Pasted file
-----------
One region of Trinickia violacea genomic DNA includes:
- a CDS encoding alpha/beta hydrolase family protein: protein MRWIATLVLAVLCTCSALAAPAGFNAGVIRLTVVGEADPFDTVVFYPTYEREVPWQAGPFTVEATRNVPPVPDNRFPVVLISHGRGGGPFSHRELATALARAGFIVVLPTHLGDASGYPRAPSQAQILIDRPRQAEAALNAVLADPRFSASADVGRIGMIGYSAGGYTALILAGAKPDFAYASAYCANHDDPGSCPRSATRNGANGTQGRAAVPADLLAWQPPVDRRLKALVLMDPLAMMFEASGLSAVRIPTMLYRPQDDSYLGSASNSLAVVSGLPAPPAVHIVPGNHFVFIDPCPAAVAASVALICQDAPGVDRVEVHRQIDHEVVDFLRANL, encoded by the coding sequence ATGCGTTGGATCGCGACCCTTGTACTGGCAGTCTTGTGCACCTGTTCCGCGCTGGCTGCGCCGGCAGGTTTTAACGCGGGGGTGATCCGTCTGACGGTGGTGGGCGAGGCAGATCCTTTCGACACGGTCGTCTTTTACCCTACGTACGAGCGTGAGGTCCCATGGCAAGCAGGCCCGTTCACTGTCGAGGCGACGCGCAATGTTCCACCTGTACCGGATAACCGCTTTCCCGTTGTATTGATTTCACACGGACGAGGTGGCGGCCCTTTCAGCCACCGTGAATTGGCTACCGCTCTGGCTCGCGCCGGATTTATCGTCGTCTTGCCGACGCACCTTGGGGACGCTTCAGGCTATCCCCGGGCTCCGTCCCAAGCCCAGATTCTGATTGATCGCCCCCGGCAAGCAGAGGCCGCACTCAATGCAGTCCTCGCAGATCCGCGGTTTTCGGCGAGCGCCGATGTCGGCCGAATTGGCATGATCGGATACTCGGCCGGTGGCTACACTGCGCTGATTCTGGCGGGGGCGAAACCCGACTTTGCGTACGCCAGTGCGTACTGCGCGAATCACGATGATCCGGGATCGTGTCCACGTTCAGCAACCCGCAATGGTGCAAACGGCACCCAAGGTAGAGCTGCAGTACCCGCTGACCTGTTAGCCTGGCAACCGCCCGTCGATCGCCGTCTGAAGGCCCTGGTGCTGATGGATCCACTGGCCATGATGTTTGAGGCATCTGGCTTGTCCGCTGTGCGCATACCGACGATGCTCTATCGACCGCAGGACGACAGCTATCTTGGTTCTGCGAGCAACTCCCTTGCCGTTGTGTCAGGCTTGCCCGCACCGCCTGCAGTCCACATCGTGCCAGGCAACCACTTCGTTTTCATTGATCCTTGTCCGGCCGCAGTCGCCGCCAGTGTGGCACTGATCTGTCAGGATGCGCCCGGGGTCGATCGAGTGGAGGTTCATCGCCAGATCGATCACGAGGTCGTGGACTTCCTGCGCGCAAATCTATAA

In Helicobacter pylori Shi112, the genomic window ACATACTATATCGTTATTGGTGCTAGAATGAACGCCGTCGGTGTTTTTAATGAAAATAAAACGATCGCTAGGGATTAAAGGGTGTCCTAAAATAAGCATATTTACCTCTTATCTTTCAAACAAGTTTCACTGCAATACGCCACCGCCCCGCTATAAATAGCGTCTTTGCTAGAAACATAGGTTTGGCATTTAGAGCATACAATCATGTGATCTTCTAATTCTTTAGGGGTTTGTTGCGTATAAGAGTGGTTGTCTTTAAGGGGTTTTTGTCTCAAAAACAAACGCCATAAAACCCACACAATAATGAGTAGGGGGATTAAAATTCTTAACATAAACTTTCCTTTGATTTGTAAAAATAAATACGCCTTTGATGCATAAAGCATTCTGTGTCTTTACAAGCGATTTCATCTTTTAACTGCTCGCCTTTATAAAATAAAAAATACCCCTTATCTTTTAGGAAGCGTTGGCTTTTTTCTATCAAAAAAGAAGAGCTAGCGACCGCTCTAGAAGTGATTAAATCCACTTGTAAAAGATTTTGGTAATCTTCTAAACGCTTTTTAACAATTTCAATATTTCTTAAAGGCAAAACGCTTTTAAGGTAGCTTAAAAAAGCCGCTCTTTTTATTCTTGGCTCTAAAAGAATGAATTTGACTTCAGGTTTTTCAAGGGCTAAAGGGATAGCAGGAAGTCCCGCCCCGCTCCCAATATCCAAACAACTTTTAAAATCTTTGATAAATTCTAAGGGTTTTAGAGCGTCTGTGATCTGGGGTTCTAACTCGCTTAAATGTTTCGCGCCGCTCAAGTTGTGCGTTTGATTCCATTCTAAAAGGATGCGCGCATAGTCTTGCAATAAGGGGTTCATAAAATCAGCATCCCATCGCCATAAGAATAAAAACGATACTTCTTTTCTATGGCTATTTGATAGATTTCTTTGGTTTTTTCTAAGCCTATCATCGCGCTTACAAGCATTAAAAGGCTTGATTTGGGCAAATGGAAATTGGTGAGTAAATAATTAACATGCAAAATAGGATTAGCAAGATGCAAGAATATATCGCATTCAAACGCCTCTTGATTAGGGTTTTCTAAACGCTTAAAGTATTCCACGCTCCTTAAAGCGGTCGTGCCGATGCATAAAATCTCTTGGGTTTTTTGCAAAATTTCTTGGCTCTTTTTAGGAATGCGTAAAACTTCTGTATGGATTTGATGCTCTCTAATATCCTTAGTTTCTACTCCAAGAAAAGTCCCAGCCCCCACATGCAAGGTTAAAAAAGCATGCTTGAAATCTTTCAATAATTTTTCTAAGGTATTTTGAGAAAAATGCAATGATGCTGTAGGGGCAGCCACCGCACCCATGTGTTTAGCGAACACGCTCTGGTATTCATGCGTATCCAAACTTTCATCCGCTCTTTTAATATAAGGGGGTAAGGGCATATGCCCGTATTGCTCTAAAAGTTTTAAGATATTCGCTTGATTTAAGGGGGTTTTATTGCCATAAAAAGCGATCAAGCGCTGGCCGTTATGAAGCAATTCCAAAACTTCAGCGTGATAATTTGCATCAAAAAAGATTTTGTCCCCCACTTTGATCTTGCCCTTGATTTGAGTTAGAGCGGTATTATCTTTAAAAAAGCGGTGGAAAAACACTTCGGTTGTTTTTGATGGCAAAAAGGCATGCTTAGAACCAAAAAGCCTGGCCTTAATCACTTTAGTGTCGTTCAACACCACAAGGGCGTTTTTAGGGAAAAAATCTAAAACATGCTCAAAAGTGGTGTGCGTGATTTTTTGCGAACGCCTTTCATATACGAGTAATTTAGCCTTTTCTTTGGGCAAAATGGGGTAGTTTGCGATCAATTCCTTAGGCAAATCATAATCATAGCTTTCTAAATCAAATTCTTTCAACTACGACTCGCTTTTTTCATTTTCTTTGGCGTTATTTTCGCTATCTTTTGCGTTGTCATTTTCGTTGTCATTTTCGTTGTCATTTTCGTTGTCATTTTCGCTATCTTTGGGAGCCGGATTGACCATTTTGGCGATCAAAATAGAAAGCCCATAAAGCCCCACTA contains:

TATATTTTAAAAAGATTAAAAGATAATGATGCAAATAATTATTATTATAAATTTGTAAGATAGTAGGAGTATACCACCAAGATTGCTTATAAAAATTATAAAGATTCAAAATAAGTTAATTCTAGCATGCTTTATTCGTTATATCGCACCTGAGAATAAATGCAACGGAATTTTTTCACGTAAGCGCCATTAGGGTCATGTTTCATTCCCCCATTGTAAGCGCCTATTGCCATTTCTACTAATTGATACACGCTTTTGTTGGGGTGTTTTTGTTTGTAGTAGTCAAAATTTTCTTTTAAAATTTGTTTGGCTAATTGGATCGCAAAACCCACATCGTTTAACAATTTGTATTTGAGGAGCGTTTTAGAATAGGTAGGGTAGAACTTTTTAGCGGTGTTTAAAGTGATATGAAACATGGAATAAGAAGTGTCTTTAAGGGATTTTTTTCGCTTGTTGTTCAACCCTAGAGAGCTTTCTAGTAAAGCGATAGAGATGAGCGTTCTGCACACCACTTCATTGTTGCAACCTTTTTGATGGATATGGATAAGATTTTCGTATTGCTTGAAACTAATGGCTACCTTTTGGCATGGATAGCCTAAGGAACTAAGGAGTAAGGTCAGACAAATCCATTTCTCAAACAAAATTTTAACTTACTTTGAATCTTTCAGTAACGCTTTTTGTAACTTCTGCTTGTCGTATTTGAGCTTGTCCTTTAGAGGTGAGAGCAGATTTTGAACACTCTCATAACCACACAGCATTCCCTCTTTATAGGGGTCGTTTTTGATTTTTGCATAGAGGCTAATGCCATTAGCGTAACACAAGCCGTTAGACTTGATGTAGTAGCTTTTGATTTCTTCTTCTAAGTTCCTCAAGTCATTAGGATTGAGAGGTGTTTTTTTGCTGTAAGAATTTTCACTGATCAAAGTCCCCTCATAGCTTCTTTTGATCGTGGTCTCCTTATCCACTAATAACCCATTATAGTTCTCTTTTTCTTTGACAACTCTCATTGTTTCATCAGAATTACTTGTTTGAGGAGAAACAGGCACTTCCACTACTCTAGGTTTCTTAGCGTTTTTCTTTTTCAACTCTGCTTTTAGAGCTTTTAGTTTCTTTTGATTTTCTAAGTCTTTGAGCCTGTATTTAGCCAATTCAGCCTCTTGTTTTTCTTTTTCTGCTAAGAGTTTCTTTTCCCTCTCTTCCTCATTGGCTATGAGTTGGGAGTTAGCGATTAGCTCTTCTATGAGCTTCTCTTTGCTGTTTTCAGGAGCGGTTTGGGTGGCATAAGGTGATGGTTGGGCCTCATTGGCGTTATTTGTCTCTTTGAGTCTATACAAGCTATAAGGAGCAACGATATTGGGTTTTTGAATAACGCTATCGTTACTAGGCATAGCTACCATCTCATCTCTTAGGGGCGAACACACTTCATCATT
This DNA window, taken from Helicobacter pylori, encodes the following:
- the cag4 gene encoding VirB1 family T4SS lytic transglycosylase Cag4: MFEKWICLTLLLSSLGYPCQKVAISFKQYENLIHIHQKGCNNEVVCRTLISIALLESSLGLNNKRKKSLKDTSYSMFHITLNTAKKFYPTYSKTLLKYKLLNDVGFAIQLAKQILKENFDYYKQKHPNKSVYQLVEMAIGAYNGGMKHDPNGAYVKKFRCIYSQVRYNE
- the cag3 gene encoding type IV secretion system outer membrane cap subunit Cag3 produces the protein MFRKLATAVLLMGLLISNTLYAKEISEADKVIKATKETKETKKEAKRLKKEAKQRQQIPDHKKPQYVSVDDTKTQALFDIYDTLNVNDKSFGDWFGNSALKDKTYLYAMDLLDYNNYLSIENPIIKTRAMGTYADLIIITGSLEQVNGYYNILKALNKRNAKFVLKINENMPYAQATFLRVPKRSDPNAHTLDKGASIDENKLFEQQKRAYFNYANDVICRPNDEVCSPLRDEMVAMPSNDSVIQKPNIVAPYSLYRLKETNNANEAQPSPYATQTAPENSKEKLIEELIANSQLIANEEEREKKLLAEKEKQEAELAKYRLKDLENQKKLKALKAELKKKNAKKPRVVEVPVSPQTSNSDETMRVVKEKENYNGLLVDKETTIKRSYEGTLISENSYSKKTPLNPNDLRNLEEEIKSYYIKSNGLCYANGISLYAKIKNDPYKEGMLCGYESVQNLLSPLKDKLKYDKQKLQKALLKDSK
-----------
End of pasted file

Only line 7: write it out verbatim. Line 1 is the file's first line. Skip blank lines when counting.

- the cag3 gene encoding type IV secretion system outer membrane cap subunit Cag3 produces the protein MFRKLATAVLLMGLLISNTLYAKEISEADKVIKATKETKETKKEAKRLKKEAKQRQQIPDHKKPQYVSVDDTKTQALFDIYDTLNVNDKSFGDWFGNSALKDKTYLYAMDLLDYNNYLSIENPIIKTRAMGTYADLIIITGSLEQVNGYYNILKALNKRNAKFVLKINENMPYAQATFLRVPKRSDPNAHTLDKGASIDENKLFEQQKRAYFNYANDVICRPNDEVCSPLRDEMVAMPSNDSVIQKPNIVAPYSLYRLKETNNANEAQPSPYATQTAPENSKEKLIEELIANSQLIANEEEREKKLLAEKEKQEAELAKYRLKDLENQKKLKALKAELKKKNAKKPRVVEVPVSPQTSNSDETMRVVKEKENYNGLLVDKETTIKRSYEGTLISENSYSKKTPLNPNDLRNLEEEIKSYYIKSNGLCYANGISLYAKIKNDPYKEGMLCGYESVQNLLSPLKDKLKYDKQKLQKALLKDSK